This is the cover of the Penguin Classics edition of James Salter's masterpiece (yes, I can and will call it that), Light Years. It was first published in 1975 and has perhaps had a kind of "slow-burner" career ever since, gaining Salter the often voiced reputation of a "writer"s writer", whatever that may mean. I am not a writer (at least I don't publish litterature), yet I consider this to be one of the very best novels that I have read in a long time. So where does this leave us? Well let's get back to the essence, which is of course the book itself.
Light Years, whose French title, "Un Bonheur Parfait" (A Perfect Happiness") is, as so often, a bit offkey and in fact adds an ironical touch that I cannot really detect in the book itself or in its original title, is a book about the gradual decline and dissolution of a relationship, in this case a marital one. It is totally masterly in its incredibly evocative and often slightly allusory descriptions, but it is also quite relentless in the development of its story as the faults, weaknesses and self-delusions of the protagonists wear through the Fitzgerald-like veneer of their apparent happiness. I have read one other book by Salter so far (and I won't be stopping there), which is a cruel tail of an highly erotic but otherwise empty relationship, and is called A Sport and a Pastime. Salter's biographical details as a former US airforce fighter-pilot (in the Korean war) has been well documented and seem to me irrelevant to judgements on his writing, which is simply brilliant.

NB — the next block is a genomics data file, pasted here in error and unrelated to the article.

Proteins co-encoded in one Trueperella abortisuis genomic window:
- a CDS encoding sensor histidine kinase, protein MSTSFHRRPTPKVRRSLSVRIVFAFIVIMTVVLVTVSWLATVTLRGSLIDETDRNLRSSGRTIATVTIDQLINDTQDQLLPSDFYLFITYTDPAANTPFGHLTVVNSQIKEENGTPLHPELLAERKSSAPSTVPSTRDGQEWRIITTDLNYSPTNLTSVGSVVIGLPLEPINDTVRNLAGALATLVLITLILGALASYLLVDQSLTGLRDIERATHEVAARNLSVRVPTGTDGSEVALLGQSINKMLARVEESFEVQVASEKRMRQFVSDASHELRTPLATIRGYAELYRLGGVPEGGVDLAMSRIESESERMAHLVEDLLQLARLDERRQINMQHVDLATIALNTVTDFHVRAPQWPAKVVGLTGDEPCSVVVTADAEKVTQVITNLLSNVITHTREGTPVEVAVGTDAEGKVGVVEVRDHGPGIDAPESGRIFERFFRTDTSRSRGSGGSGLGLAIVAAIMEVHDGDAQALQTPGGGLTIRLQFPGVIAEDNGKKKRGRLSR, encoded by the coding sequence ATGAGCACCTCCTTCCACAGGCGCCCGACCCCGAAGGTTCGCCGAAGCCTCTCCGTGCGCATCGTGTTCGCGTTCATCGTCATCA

James Salter as a young man
Yes, the story is sad, in a sense. But it is also filled with beauty and the constant reminder that life can be very full, and that emptiness, delusions and missed opportunities are also part of that story.